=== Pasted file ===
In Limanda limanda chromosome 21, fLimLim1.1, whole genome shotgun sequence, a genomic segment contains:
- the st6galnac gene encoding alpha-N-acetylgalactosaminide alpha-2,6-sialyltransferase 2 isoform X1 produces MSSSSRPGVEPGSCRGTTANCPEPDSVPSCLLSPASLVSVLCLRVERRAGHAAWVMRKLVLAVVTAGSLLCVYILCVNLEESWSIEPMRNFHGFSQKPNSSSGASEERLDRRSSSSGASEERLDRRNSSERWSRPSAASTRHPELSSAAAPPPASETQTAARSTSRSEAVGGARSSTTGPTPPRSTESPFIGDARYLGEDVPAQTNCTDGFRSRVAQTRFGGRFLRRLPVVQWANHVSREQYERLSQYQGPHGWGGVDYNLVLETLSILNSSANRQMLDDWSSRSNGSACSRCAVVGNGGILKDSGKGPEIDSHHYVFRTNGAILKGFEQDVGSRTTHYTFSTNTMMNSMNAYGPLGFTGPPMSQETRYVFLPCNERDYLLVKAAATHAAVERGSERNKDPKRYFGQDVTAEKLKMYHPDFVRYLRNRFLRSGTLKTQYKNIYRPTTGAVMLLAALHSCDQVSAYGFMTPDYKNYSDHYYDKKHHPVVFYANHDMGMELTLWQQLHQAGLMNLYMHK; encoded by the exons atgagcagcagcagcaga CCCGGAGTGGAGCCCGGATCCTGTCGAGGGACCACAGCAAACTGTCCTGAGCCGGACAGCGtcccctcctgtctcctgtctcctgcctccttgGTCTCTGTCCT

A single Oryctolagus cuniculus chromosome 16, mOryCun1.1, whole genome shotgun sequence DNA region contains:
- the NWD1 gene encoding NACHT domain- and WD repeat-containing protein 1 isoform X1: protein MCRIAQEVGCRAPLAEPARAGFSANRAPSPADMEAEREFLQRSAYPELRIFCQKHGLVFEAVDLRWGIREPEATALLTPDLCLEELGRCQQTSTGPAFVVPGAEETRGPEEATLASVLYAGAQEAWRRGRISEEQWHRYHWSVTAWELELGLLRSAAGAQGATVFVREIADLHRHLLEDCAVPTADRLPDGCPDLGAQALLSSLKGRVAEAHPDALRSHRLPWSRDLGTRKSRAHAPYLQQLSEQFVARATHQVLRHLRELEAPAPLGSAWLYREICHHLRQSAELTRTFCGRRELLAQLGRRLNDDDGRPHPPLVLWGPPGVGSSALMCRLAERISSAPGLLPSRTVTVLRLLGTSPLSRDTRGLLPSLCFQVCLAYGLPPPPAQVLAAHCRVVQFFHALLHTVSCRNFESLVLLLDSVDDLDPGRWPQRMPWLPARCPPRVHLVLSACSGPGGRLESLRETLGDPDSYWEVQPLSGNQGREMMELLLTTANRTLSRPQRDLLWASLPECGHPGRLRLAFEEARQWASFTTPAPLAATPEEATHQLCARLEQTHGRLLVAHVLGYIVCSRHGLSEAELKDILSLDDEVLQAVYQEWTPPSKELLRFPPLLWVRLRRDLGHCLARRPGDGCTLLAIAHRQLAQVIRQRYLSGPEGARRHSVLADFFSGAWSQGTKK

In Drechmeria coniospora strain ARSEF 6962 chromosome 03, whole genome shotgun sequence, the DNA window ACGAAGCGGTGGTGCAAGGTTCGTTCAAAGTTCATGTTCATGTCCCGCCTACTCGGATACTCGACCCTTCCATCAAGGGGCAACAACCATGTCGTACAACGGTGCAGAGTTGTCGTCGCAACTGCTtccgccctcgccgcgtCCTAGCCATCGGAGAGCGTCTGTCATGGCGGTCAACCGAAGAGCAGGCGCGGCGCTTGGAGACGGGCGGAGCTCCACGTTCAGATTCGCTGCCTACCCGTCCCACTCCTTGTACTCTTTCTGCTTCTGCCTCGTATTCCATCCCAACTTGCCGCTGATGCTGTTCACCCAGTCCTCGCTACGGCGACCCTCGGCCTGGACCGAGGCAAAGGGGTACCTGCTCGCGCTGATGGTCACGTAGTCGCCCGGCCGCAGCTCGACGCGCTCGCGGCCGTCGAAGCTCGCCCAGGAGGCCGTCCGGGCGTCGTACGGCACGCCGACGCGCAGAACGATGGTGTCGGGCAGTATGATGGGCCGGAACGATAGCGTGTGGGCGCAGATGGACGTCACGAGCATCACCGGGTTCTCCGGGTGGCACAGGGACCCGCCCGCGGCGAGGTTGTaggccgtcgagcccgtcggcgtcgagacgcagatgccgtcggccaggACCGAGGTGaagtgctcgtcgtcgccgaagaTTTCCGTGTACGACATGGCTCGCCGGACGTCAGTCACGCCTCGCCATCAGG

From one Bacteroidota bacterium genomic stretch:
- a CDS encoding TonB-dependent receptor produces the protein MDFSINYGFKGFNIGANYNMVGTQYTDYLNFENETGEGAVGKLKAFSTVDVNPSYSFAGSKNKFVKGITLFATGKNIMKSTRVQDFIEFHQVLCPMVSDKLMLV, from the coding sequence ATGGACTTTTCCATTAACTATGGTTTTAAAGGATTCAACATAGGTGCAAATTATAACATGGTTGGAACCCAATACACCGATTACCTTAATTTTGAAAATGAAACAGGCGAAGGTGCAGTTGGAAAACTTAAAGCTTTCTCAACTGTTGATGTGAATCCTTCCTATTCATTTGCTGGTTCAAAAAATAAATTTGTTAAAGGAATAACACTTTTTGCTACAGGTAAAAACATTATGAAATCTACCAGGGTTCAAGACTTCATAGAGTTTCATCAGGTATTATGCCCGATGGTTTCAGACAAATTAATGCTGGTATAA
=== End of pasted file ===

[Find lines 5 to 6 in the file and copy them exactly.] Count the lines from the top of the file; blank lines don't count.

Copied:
In Drechmeria coniospora strain ARSEF 6962 chromosome 03, whole genome shotgun sequence, the DNA window ACGAAGCGGTGGTGCAAGGTTCGTTCAAAGTTCATGTTCATGTCCCGCCTACTCGGATACTCGACCCTTCCATCAAGGGGCAACAACCATGTCGTACAACGGTGCAGAGTTGTCGTCGCAACTGCTtccgccctcgccgcgtCCTAGCCATCGGAGAGCGTCTGTCATGGCGGTCAACCGAAGAGCAGGCGCGGCGCTTGGAGACGGGCGGAGCTCCACGTTCAGATTCGCTGCCTACCCGTCCCACTCCTTGTACTCTTTCTGCTTCTGCCTCGTATTCCATCCCAACTTGCCGCTGATGCTGTTCACCCAGTCCTCGCTACGGCGACCCTCGGCCTGGACCGAGGCAAAGGGGTACCTGCTCGCGCTGATGGTCACGTAGTCGCCCGGCCGCAGCTCGACGCGCTCGCGGCCGTCGAAGCTCGCCCAGGAGGCCGTCCGGGCGTCGTACGGCACGCCGACGCGCAGAACGATGGTGTCGGGCAGTATGATGGGCCGGAACGATAGCGTGTGGGCGCAGATGGACGTCACGAGCATCACCGGGTTCTCCGGGTGGCACAGGGACCCGCCCGCGGCGAGGTTGTaggccgtcgagcccgtcggcgtcgagacgcagatgccgtcggccaggACCGAGGTGaagtgctcgtcgtcgccgaagaTTTCCGTGTACGACATGGCTCGCCGGACGTCAGTCACGCCTCGCCATCAGG

From one Bacteroidota bacterium genomic stretch: